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Gram-negative bacilli (GNB) are normal components of the human colonic flora and/or a number of environmental habitats and can colonize mucosal and skin surfaces, especially in pts in long-term care facilities and hospital settings. GNB cause a wide variety of infections involving diverse anatomic sites in both healthy and compromised hosts; extraintestinal infections due to Escherichia coli and, to a lesser degree, Klebsiella species are most common. Isolation of GNB from any sterile site almost always implies infection, whereas isolation from nonsterile sites requires clinical correlation. Early appropriate antimicrobial therapy improves outcomes. Given worldwide increases in multidrug-resistant GNB (e.g., due to extended-spectrum β-lactamases [ESBLs] and AmpC β-lactamases), combination empirical antimicrobial therapy pending susceptibility results may be appropriate for critically ill pts.


In contrast to intestinal pathogenic E. coli (see below), ExPEC strains are often found in the intestinal flora of healthy individuals but cause disease only when they enter a normally sterile extraintestinal site (e.g., the urinary tract, peritoneal cavity, or lungs). Most ExPEC strains have virulence factor profiles distinct from those of other commensal strains and from those of pathogenic strains that cause intestinal infections.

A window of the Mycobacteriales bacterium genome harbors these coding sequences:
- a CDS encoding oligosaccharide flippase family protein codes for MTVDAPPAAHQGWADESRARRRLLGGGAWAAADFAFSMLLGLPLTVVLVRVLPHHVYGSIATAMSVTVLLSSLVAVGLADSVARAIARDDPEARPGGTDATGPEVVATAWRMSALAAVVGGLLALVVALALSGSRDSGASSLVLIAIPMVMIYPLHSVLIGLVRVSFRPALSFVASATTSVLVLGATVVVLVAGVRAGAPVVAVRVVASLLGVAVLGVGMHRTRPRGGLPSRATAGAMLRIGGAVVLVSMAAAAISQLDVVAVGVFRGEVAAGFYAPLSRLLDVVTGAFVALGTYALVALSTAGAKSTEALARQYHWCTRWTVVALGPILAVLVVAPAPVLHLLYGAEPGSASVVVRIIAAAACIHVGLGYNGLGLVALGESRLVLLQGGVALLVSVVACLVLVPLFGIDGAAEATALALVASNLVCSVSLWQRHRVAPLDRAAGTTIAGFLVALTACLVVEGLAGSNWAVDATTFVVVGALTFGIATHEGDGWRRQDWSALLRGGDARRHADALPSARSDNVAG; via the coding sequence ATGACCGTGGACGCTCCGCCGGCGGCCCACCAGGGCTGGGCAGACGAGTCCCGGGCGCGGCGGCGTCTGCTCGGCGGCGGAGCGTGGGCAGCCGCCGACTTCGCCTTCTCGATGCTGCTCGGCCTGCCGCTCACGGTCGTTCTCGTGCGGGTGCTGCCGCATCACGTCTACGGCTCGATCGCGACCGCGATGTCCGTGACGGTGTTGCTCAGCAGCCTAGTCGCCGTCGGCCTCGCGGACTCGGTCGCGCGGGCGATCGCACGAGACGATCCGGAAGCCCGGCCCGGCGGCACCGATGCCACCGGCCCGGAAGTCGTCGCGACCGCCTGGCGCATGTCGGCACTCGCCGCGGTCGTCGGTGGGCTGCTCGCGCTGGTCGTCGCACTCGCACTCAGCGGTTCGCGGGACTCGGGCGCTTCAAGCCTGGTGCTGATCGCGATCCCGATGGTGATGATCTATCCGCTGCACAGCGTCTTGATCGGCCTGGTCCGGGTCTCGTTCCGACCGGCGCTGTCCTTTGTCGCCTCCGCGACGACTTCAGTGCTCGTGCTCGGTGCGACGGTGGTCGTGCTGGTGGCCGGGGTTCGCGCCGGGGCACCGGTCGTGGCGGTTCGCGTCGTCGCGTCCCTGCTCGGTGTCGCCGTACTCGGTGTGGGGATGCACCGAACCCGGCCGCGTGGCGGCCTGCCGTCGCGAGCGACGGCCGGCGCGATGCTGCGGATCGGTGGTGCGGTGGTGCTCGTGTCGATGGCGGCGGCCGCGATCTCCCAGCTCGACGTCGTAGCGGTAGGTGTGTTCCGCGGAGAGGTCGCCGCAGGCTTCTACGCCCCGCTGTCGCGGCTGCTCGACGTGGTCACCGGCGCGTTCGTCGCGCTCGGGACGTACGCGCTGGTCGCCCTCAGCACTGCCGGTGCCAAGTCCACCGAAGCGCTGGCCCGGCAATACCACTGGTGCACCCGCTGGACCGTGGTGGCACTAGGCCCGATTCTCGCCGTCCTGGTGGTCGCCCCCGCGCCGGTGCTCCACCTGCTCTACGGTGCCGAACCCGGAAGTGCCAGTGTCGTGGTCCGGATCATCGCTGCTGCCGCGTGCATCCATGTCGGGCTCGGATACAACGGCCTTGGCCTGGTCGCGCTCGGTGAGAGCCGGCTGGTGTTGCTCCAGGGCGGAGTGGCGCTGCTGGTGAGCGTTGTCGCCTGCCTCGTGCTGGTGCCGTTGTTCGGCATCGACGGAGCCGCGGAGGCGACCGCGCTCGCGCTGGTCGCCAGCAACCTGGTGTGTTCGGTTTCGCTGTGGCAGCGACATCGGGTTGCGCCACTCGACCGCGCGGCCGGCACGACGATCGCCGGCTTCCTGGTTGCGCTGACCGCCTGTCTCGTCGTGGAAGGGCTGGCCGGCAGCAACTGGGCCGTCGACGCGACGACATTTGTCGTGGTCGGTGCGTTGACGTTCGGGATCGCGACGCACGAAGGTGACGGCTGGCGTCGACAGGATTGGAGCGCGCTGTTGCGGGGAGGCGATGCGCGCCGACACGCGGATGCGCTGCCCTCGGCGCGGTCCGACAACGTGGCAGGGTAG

Clinical Manifestations

The clinical presentation depends in large part on the site of the body infected by ExPEC.

  • UTI: The urinary tract is the site most frequently infected by ExPEC; see Chap. 144 for more details. E. coli causes 80–90% of ~6–8 million episodes of acute uncomplicated UTI in premenopausal women.

  • Abdominal and pelvic infection: The abdomen and pelvis represent the second most common site of infection by ExPEC, which may be isolated in the setting of a polymicrobial infection; see Chap. 81 for more details. Syndromes include peritonitis, intraabdominal abscesses, and cholangitis.

  • Pneumonia: ExPEC is generally the third or fourth most commonly isolated GNB in hospital-acquired pneumonia and can be a common cause of pneumonia in pts residing in long-term-care facilities; see Chap. 132 for more details.

  • Meningitis: E. coli is one of the two leading causes of neonatal meningitis (the other being group B Streptococcus). Strains with the K1 capsular serotype are generally involved.

  • Cellulitis/musculoskeletal infection: E. coli often contributes to infection of decubitus ulcers and diabetic lower-extremity ulcers, cellulitis, and burn-site or surgical-site infections. Hematogenously acquired osteomyelitis, particularly vertebral, is more commonly caused by E. coli than is generally appreciated. See Chap. 84 for more details.

  • Bacteremia: E. coli is one of the two most common blood isolates of clinical significance. E. coli bacteremia can arise from primary infection at any site, but originates most commonly from the urinary tract (50–67% of episodes) and next most commonly from the abdomen (25% of episodes). E. coli bacteremia is typically associated with sepsis. Endovascular infections are rare but have been described.


ExPEC grows readily on standard media ...

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